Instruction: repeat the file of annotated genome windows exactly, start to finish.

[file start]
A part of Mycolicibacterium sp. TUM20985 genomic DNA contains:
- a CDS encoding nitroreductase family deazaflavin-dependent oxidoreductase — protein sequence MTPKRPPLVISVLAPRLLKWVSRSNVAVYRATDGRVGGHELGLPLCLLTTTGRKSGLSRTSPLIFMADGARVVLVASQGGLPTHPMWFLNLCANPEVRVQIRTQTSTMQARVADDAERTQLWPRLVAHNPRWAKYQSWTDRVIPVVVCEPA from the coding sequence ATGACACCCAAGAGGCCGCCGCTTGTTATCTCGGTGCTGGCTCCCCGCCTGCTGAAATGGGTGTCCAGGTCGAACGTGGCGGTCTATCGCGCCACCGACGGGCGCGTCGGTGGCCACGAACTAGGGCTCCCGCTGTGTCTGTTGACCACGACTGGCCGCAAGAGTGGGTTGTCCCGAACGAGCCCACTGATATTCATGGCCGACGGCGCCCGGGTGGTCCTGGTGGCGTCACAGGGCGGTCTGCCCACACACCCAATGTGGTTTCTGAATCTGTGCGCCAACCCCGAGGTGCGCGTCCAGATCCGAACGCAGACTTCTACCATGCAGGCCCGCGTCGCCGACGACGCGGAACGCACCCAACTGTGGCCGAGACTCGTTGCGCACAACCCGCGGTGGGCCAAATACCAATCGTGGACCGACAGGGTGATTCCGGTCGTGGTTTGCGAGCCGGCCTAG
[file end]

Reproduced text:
A part of Mycolicibacterium sp. TUM20985 genomic DNA contains:
- a CDS encoding nitroreductase family deazaflavin-dependent oxidoreductase — protein sequence MTPKRPPLVISVLAPRLLKWVSRSNVAVYRATDGRVGGHELGLPLCLLTTTGRKSGLSRTSPLIFMADGARVVLVASQGGLPTHPMWFLNLCANPEVRVQIRTQTSTMQARVADDAERTQLWPRLVAHNPRWAKYQSWTDRVIPVVVCEPA from the coding sequence ATGACACCCAAGAGGCCGCCGCTTGTTATCTCGGTGCTGGCTCCCCGCCTGCTGAAATGGGTGTCCAGGTCGAACGTGGCGGTCTATCGCGCCACCGACGGGCGCGTCGGTGGCCACGAACTAGGGCTCCCGCTGTGTCTGTTGACCACGACTGGCCGCAAGAGTGGGTTGTCCCGAACGAGCCCACTGATATTCATGGCCGACGGCGCCCGGGTGGTCCTGGTGGCGTCACAGGGCGGTCTGCCCACACACCCAATGTGGTTTCTGAATCTGTGCGCCAACCCCGAGGTGCGCGTCCAGATCCGAACGCAGACTTCTACCATGCAGGCCCGCGTCGCCGACGACGCGGAACGCACCCAACTGTGGCCGAGACTCGTTGCGCACAACCCGCGGTGGGCCAAATACCAATCGTGGACCGACAGGGTGATTCCGGTCGTGGTTTGCGAGCCGGCCTAG